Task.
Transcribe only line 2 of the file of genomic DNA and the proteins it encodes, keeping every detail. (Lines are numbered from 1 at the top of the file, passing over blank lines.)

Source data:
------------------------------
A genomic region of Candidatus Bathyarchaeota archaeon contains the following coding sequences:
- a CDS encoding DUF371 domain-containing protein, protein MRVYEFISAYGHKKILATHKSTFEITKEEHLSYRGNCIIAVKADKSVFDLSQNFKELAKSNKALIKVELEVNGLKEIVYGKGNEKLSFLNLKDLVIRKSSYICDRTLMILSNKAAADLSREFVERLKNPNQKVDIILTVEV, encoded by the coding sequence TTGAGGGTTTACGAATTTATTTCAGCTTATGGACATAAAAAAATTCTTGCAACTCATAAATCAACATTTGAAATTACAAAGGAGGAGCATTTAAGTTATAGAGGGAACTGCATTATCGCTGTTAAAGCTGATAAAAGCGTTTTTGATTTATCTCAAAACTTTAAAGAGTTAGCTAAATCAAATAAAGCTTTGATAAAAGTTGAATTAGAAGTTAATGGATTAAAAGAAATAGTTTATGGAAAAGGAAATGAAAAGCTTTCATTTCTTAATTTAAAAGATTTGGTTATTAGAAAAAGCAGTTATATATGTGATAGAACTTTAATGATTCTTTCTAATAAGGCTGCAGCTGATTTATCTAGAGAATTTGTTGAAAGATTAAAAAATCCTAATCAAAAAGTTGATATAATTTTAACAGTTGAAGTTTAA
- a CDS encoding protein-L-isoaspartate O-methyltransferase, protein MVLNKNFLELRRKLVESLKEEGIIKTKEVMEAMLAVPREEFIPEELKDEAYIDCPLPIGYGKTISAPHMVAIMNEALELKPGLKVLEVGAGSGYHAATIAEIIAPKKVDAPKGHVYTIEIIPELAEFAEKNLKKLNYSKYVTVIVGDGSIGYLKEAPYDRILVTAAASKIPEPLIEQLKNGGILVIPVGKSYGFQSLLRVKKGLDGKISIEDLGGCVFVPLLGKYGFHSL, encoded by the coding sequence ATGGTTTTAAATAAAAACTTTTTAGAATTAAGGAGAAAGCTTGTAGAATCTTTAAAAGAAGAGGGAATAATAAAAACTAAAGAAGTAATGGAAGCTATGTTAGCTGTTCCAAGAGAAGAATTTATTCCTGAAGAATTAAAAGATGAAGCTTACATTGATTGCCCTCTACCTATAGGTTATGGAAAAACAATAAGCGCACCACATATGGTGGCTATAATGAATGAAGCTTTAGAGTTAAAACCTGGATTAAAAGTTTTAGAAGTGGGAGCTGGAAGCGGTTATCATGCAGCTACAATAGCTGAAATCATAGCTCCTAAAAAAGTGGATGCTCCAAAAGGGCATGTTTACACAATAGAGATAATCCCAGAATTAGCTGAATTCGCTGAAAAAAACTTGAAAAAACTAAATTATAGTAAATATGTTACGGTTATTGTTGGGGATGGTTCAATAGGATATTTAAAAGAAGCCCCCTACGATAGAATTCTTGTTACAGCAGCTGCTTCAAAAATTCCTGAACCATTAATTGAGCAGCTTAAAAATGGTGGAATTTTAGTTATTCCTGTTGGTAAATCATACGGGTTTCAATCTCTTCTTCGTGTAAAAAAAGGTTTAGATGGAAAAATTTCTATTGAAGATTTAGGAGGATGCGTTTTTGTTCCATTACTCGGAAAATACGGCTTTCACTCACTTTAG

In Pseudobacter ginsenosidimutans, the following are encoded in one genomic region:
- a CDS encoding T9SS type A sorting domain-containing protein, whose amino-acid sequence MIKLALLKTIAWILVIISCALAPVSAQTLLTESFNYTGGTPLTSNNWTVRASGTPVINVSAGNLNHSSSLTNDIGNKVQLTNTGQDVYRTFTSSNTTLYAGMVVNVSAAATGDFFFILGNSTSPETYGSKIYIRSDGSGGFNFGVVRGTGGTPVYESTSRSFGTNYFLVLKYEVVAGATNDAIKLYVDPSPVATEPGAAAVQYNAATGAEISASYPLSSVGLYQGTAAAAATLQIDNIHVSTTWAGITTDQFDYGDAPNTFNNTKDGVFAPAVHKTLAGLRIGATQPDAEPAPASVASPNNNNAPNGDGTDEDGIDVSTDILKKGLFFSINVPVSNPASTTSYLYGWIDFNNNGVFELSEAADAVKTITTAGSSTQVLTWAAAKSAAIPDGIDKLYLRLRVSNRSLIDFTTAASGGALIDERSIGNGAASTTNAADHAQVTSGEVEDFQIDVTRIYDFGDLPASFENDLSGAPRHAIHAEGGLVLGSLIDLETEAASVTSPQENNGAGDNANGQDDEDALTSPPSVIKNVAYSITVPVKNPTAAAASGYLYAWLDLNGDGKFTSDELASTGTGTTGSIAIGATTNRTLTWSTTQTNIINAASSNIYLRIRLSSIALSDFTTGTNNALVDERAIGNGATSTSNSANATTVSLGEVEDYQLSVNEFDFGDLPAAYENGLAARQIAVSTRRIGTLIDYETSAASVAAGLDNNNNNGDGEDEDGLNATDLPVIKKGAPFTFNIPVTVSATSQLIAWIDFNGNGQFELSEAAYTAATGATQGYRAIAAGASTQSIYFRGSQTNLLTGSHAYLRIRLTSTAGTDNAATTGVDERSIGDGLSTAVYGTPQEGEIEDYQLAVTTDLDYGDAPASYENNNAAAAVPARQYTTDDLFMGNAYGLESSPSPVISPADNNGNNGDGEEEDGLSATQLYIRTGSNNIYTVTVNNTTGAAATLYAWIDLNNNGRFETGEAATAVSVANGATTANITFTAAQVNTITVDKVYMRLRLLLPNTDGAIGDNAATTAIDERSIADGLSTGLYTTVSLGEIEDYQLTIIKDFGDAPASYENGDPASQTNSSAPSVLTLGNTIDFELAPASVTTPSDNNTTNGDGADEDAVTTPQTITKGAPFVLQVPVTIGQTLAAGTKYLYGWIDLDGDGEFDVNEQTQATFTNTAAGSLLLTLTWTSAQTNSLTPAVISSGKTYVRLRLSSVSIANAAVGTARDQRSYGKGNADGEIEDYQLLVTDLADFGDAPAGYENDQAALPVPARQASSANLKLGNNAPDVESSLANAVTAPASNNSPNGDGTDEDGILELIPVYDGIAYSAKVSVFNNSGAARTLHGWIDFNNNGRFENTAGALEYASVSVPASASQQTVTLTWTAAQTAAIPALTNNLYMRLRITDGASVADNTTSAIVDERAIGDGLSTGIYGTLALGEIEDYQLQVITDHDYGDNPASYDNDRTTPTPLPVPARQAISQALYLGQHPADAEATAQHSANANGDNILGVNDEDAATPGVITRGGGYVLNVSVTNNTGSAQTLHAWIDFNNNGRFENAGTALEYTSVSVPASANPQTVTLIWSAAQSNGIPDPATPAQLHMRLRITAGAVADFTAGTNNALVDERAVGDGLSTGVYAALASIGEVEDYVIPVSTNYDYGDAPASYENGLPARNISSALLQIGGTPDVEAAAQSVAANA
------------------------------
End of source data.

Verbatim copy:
- a CDS encoding DUF371 domain-containing protein, protein MRVYEFISAYGHKKILATHKSTFEITKEEHLSYRGNCIIAVKADKSVFDLSQNFKELAKSNKALIKVELEVNGLKEIVYGKGNEKLSFLNLKDLVIRKSSYICDRTLMILSNKAAADLSREFVERLKNPNQKVDIILTVEV, encoded by the coding sequence TTGAGGGTTTACGAATTTATTTCAGCTTATGGACATAAAAAAATTCTTGCAACTCATAAATCAACATTTGAAATTACAAAGGAGGAGCATTTAAGTTATAGAGGGAACTGCATTATCGCTGTTAAAGCTGATAAAAGCGTTTTTGATTTATCTCAAAACTTTAAAGAGTTAGCTAAATCAAATAAAGCTTTGATAAAAGTTGAATTAGAAGTTAATGGATTAAAAGAAATAGTTTATGGAAAAGGAAATGAAAAGCTTTCATTTCTTAATTTAAAAGATTTGGTTATTAGAAAAAGCAGTTATATATGTGATAGAACTTTAATGATTCTTTCTAATAAGGCTGCAGCTGATTTATCTAGAGAATTTGTTGAAAGATTAAAAAATCCTAATCAAAAAGTTGATATAATTTTAACAGTTGAAGTTTAA